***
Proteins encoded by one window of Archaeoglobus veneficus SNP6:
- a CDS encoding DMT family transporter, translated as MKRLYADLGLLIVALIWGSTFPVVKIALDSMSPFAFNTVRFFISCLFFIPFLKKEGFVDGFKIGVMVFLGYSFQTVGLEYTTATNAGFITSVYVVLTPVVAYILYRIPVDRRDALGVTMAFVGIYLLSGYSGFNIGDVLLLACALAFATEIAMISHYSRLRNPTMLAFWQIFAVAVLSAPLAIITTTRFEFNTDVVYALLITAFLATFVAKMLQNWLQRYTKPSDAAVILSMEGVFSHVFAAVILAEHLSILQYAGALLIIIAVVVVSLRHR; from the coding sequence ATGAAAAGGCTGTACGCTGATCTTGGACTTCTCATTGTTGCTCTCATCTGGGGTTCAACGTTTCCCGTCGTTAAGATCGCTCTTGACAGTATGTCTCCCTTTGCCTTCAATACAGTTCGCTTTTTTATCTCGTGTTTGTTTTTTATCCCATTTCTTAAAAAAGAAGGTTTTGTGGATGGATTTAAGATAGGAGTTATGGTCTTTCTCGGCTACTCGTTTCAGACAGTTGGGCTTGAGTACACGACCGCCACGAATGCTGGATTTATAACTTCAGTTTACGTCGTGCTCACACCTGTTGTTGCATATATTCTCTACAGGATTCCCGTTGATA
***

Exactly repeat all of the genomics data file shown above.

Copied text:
Proteins encoded by one window of Archaeoglobus veneficus SNP6:
- a CDS encoding DMT family transporter, translated as MKRLYADLGLLIVALIWGSTFPVVKIALDSMSPFAFNTVRFFISCLFFIPFLKKEGFVDGFKIGVMVFLGYSFQTVGLEYTTATNAGFITSVYVVLTPVVAYILYRIPVDRRDALGVTMAFVGIYLLSGYSGFNIGDVLLLACALAFATEIAMISHYSRLRNPTMLAFWQIFAVAVLSAPLAIITTTRFEFNTDVVYALLITAFLATFVAKMLQNWLQRYTKPSDAAVILSMEGVFSHVFAAVILAEHLSILQYAGALLIIIAVVVVSLRHR; from the coding sequence ATGAAAAGGCTGTACGCTGATCTTGGACTTCTCATTGTTGCTCTCATCTGGGGTTCAACGTTTCCCGTCGTTAAGATCGCTCTTGACAGTATGTCTCCCTTTGCCTTCAATACAGTTCGCTTTTTTATCTCGTGTTTGTTTTTTATCCCATTTCTTAAAAAAGAAGGTTTTGTGGATGGATTTAAGATAGGAGTTATGGTCTTTCTCGGCTACTCGTTTCAGACAGTTGGGCTTGAGTACACGACCGCCACGAATGCTGGATTTATAACTTCAGTTTACGTCGTGCTCACACCTGTTGTTGCATATATTCTCTACAGGATTCCCGTTGATA